You may have remembered that my motorcycle's fuel range is about 425 Km. I need Octane 91 fuel. So at about 200 Km east of Nipigon, at Longlac, I was ready for refueling, because the map shows that there is nothing east of it. My own safety logic is always refuel at half tank, just in case you got into the wrong road, and into the wilderness, you would have enough fuel to return to safety. The two only gas stations at Longlac only have Octane 87 "regular" gas. I asked and they said that the next town east, Hearst, is about 200 Km away. I had a decision to make, whether to risk going all the way to the town with an almost empty gas tank. I then decided to fill up with the regular gas to be safe. Now, the mathematical question for you guys : if there is half a tank of Octane 91, add half a tank of Octane 87, what is the resultant?

It turned out that there is nothing(!) available for the next 210 Km. So I made a wise choice of filling up with fuel.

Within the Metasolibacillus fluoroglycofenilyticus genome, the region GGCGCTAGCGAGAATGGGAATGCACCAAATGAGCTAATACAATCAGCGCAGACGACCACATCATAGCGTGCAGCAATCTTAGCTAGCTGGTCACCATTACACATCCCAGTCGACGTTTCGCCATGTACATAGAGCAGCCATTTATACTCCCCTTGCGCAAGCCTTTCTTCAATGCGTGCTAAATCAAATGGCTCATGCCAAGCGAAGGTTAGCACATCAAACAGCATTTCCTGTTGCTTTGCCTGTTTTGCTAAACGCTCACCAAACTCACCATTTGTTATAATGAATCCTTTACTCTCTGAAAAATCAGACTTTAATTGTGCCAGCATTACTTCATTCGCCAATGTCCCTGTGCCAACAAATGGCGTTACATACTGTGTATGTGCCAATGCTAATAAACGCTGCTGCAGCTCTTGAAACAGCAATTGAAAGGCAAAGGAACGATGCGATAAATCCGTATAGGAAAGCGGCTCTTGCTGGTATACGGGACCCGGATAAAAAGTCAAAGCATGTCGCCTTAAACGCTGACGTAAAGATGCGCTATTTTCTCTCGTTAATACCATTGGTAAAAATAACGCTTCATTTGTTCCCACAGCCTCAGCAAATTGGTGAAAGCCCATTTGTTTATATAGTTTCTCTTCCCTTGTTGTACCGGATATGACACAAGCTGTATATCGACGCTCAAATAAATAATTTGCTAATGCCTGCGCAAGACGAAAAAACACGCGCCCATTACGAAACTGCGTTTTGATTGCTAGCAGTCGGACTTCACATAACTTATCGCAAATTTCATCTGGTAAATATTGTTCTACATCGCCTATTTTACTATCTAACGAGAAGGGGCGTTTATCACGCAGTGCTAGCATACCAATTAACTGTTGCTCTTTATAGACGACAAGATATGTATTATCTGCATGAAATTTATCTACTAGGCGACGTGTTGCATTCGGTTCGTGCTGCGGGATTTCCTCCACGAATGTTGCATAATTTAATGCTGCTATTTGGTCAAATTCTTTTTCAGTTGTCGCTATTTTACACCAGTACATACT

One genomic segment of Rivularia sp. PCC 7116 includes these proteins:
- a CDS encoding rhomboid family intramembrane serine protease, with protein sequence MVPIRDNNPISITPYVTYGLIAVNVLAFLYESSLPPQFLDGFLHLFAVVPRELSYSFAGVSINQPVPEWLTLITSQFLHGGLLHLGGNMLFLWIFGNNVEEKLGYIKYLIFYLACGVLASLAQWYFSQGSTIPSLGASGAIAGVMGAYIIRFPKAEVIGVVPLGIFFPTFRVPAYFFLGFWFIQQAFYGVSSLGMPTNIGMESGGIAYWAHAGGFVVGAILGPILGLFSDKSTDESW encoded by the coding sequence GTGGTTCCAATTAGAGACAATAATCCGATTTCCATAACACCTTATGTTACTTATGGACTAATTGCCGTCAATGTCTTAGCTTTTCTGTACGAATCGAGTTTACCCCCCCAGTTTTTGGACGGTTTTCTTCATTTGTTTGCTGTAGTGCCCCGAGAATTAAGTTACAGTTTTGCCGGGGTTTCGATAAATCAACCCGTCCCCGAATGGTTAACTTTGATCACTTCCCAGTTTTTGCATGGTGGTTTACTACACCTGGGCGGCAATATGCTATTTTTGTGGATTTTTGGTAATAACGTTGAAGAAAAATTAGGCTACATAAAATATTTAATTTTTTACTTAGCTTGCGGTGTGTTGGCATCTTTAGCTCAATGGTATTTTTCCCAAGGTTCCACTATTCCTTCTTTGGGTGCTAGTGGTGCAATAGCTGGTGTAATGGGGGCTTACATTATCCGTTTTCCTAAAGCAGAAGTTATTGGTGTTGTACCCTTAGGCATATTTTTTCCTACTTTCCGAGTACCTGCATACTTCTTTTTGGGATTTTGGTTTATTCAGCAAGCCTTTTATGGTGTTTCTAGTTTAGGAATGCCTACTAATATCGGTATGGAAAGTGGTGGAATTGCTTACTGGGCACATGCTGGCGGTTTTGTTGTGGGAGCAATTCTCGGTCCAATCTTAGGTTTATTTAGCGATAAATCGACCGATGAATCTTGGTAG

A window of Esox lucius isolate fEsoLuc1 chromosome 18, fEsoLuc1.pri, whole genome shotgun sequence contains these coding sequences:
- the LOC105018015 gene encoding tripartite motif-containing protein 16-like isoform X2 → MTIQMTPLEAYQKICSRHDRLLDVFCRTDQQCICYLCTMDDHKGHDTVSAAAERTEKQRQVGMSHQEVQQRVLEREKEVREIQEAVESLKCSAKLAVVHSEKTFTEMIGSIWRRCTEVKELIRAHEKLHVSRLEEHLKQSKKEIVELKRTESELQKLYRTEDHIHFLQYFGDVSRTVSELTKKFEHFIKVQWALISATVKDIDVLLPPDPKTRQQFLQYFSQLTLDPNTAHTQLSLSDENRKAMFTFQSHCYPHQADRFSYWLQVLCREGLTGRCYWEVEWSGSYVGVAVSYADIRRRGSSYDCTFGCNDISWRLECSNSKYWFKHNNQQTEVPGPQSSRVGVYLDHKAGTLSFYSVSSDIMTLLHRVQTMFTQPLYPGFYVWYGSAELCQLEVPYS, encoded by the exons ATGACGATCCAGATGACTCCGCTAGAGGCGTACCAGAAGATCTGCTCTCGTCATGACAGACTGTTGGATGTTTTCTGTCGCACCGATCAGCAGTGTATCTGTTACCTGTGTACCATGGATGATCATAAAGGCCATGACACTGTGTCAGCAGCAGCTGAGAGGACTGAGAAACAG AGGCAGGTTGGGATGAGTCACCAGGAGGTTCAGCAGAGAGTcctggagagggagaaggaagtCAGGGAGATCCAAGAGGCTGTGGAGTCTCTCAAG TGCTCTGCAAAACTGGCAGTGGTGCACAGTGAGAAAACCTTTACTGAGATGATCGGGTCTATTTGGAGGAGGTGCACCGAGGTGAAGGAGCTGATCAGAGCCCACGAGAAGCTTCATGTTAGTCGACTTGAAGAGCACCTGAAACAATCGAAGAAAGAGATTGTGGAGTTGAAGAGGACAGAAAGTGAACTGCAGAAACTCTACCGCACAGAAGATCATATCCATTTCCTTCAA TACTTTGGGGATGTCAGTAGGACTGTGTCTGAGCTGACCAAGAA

As I was going about 170 Km later, the onboard computer was flashing an alarm that my rear tire had lost all the air pressure. Oh No! It was a stretch of highway that has 1 lane each direction, with minimal gravel shoulder. I pulled into a "safer" area, pulled out my emergency repair kits. I brought them, but I have never used them before. Standing in the 28C sun, with my jacket off, zillions of mosquitos swarming at me, with no help available for hundreds of kilometers, reading the instructions. Then it looked to me that the tire was not flat. I restarted the engine, and the computer said the tires were OK. I packed up everything, and watched the TPM ( tire pressure monitor ) reading on the computer for the next many kilometers, and everything was OK. Otherwise the nearest BMW bike service will be in Toronto. I had rear flat tires 3 times previously, and every time it needed a new tire. I was thinking, "Woe is me!". I was glad that the onboard computer was wrong and not the tire. Whew!

At Hearst and Kapuskasing, I was making conversations. The first elderly gentleman I met told me that, "This is a French town!". Wow, that explained why he talked with